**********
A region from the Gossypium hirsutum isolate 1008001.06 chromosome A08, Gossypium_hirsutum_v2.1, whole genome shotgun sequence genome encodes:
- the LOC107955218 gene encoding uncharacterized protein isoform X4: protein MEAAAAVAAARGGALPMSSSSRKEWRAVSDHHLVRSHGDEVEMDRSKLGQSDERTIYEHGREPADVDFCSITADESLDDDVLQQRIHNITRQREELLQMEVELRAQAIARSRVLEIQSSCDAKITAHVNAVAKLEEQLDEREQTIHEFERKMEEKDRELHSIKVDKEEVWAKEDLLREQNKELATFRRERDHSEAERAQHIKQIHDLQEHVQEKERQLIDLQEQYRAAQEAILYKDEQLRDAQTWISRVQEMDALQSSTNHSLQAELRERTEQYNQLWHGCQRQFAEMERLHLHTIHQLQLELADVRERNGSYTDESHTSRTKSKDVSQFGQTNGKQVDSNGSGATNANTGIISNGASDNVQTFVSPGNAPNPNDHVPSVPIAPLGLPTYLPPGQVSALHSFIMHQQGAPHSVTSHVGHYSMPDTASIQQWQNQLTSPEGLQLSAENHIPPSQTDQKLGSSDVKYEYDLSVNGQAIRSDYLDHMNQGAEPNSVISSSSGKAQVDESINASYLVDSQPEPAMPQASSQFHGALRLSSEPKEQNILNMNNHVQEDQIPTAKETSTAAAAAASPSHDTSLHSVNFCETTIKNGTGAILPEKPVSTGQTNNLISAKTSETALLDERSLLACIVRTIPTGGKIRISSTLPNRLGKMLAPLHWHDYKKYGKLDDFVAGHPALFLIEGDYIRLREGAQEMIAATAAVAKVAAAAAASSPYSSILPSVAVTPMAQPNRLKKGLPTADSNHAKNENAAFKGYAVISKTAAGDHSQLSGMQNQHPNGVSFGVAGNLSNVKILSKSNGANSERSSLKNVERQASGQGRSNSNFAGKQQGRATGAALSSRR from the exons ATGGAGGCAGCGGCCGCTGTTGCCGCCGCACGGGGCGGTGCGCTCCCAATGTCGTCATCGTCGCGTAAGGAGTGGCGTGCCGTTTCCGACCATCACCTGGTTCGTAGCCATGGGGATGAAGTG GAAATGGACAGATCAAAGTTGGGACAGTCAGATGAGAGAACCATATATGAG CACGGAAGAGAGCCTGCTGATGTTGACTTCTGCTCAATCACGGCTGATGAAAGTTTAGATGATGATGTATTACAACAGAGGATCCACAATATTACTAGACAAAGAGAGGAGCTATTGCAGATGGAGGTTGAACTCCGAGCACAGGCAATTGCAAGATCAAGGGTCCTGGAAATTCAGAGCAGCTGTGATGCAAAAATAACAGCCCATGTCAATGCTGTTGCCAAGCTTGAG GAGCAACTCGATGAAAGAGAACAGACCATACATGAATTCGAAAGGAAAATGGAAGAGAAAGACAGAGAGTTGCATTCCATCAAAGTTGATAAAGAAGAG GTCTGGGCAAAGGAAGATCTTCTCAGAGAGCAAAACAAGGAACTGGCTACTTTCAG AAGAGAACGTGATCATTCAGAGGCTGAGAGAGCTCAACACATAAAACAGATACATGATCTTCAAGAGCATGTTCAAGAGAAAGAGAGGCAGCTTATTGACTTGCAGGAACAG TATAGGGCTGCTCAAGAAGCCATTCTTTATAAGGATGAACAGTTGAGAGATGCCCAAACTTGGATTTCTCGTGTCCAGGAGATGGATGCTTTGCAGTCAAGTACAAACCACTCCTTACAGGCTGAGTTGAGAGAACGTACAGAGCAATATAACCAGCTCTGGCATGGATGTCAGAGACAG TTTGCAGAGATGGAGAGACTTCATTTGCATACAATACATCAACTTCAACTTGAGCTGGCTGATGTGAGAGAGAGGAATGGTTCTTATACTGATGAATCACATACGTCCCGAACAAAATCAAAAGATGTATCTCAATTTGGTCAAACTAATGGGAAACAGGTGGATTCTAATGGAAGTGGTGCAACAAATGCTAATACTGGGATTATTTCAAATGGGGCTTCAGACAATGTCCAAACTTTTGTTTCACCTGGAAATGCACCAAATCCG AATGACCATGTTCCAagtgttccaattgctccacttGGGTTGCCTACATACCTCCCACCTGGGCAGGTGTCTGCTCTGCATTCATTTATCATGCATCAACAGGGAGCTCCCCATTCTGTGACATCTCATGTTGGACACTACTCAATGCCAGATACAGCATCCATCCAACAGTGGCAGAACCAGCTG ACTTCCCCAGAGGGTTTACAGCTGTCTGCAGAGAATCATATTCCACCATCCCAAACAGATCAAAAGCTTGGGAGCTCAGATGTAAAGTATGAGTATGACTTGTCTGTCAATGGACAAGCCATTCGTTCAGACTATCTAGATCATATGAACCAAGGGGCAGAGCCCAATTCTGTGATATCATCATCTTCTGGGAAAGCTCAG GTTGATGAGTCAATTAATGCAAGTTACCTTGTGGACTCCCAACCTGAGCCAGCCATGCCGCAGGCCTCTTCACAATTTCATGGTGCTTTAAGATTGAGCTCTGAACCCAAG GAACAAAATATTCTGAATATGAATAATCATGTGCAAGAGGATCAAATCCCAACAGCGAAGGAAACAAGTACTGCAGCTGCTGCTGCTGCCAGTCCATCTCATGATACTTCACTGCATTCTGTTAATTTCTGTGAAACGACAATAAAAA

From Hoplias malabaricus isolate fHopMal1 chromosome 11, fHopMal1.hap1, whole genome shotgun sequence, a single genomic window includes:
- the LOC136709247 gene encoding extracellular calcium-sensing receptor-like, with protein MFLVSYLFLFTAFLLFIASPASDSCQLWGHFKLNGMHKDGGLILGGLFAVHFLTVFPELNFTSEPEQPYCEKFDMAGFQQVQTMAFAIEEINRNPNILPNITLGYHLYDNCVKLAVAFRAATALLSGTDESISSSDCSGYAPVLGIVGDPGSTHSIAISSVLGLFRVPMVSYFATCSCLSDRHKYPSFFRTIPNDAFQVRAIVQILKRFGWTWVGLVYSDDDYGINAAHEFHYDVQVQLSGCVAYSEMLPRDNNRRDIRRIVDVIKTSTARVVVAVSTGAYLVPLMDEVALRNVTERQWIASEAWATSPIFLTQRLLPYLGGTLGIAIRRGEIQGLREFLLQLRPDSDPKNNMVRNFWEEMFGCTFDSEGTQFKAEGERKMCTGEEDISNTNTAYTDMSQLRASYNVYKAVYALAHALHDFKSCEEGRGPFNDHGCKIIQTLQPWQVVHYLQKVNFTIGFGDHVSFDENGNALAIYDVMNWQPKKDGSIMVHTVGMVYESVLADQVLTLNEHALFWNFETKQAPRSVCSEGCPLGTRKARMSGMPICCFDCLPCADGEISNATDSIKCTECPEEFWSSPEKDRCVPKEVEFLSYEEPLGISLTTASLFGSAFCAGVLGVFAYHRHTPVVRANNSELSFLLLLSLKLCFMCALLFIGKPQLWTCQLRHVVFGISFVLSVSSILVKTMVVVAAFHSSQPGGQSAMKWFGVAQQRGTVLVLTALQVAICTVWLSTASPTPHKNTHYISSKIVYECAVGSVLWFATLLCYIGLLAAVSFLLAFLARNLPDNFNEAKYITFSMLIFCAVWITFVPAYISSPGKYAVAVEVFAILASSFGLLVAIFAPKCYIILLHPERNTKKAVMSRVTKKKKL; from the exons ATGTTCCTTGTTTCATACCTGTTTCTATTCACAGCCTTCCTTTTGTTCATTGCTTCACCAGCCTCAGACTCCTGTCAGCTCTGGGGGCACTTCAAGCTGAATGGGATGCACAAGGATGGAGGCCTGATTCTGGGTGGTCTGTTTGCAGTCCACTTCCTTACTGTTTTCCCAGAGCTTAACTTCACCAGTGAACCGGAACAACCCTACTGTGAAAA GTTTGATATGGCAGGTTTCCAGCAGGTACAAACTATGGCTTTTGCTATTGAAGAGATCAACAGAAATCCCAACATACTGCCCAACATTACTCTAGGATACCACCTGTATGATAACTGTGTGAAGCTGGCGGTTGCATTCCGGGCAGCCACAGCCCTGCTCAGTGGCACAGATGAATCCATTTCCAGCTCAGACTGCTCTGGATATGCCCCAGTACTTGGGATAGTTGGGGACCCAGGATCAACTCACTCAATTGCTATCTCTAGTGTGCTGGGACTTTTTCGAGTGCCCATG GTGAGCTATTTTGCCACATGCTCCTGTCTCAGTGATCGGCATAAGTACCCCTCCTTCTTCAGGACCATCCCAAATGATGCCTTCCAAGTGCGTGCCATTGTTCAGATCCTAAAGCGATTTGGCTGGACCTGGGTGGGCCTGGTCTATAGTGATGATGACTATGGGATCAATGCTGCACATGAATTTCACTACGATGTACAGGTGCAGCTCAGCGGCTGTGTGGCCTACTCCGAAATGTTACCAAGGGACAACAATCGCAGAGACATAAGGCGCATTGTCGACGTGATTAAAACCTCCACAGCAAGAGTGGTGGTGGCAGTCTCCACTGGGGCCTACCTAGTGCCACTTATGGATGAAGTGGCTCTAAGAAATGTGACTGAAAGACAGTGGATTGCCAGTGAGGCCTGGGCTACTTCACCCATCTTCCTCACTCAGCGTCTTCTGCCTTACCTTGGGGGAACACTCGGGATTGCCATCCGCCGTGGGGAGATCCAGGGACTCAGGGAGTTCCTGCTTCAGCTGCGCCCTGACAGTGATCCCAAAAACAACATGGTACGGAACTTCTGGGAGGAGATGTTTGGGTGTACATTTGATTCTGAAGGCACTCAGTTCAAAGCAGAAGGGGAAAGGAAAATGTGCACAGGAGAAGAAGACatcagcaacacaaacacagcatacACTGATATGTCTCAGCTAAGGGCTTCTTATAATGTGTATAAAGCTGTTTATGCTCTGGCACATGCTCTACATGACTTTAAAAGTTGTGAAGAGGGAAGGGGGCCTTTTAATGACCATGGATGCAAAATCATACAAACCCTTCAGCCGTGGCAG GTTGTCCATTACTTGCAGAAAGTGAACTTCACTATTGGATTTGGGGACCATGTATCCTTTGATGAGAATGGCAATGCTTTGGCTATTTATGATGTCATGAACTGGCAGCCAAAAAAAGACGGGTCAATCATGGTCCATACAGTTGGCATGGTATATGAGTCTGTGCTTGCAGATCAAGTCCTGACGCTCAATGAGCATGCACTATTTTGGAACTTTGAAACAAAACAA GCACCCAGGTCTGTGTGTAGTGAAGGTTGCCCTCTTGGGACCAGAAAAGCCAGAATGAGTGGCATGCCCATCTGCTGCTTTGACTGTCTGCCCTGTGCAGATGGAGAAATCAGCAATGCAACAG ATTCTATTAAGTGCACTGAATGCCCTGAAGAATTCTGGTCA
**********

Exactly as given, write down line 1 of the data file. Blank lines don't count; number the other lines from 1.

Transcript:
A region from the Gossypium hirsutum isolate 1008001.06 chromosome A08, Gossypium_hirsutum_v2.1, whole genome shotgun sequence genome encodes: